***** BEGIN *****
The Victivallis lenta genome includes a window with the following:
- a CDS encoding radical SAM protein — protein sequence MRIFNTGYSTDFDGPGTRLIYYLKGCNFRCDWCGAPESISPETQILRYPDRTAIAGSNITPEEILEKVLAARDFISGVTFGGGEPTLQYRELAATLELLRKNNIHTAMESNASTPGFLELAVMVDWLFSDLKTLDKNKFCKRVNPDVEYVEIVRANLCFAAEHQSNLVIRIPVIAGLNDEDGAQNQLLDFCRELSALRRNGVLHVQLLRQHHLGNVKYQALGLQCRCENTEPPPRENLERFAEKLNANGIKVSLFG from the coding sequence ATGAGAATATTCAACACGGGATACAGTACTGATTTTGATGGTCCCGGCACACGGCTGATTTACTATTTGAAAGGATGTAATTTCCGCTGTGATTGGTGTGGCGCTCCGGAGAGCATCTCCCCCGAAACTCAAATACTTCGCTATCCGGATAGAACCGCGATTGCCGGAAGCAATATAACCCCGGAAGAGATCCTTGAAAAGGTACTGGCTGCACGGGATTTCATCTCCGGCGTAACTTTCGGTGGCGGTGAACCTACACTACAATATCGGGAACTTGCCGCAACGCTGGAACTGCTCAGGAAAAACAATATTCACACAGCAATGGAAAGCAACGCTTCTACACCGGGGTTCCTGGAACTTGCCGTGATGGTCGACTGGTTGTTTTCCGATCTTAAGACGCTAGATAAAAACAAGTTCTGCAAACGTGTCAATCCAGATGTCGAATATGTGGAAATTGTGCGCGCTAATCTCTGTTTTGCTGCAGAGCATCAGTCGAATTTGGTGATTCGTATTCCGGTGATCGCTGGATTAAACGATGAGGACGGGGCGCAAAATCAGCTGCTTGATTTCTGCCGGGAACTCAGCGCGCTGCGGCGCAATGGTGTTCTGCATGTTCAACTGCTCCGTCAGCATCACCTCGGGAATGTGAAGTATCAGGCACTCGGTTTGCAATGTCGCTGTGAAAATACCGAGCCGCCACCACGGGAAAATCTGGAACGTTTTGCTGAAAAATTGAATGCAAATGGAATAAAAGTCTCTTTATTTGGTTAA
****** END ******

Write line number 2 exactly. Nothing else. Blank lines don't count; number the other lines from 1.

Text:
- a CDS encoding radical SAM protein — protein sequence MRIFNTGYSTDFDGPGTRLIYYLKGCNFRCDWCGAPESISPETQILRYPDRTAIAGSNITPEEILEKVLAARDFISGVTFGGGEPTLQYRELAATLELLRKNNIHTAMESNASTPGFLELAVMVDWLFSDLKTLDKNKFCKRVNPDVEYVEIVRANLCFAAEHQSNLVIRIPVIAGLNDEDGAQNQLLDFCRELSALRRNGVLHVQLLRQHHLGNVKYQALGLQCRCENTEPPPRENLERFAEKLNANGIKVSLFG from the coding sequence ATGAGAATATTCAACACGGGATACAGTACTGATTTTGATGGTCCCGGCACACGGCTGATTTACTATTTGAAAGGATGTAATTTCCGCTGTGATTGGTGTGGCGCTCCGGAGAGCATCTCCCCCGAAACTCAAATACTTCGCTATCCGGATAGAACCGCGATTGCCGGAAGCAATATAACCCCGGAAGAGATCCTTGAAAAGGTACTGGCTGCACGGGATTTCATCTCCGGCGTAACTTTCGGTGGCGGTGAACCTACACTACAATATCGGGAACTTGCCGCAACGCTGGAACTGCTCAGGAAAAACAATATTCACACAGCAATGGAAAGCAACGCTTCTACACCGGGGTTCCTGGAACTTGCCGTGATGGTCGACTGGTTGTTTTCCGATCTTAAGACGCTAGATAAAAACAAGTTCTGCAAACGTGTCAATCCAGATGTCGAATATGTGGAAATTGTGCGCGCTAATCTCTGTTTTGCTGCAGAGCATCAGTCGAATTTGGTGATTCGTATTCCGGTGATCGCTGGATTAAACGATGAGGACGGGGCGCAAAATCAGCTGCTTGATTTCTGCCGGGAACTCAGCGCGCTGCGGCGCAATGGTGTTCTGCATGTTCAACTGCTCCGTCAGCATCACCTCGGGAATGTGAAGTATCAGGCACTCGGTTTGCAATGTCGCTGTGAAAATACCGAGCCGCCACCACGGGAAAATCTGGAACGTTTTGCTGAAAAATTGAATGCAAATGGAATAAAAGTCTCTTTATTTGGTTAA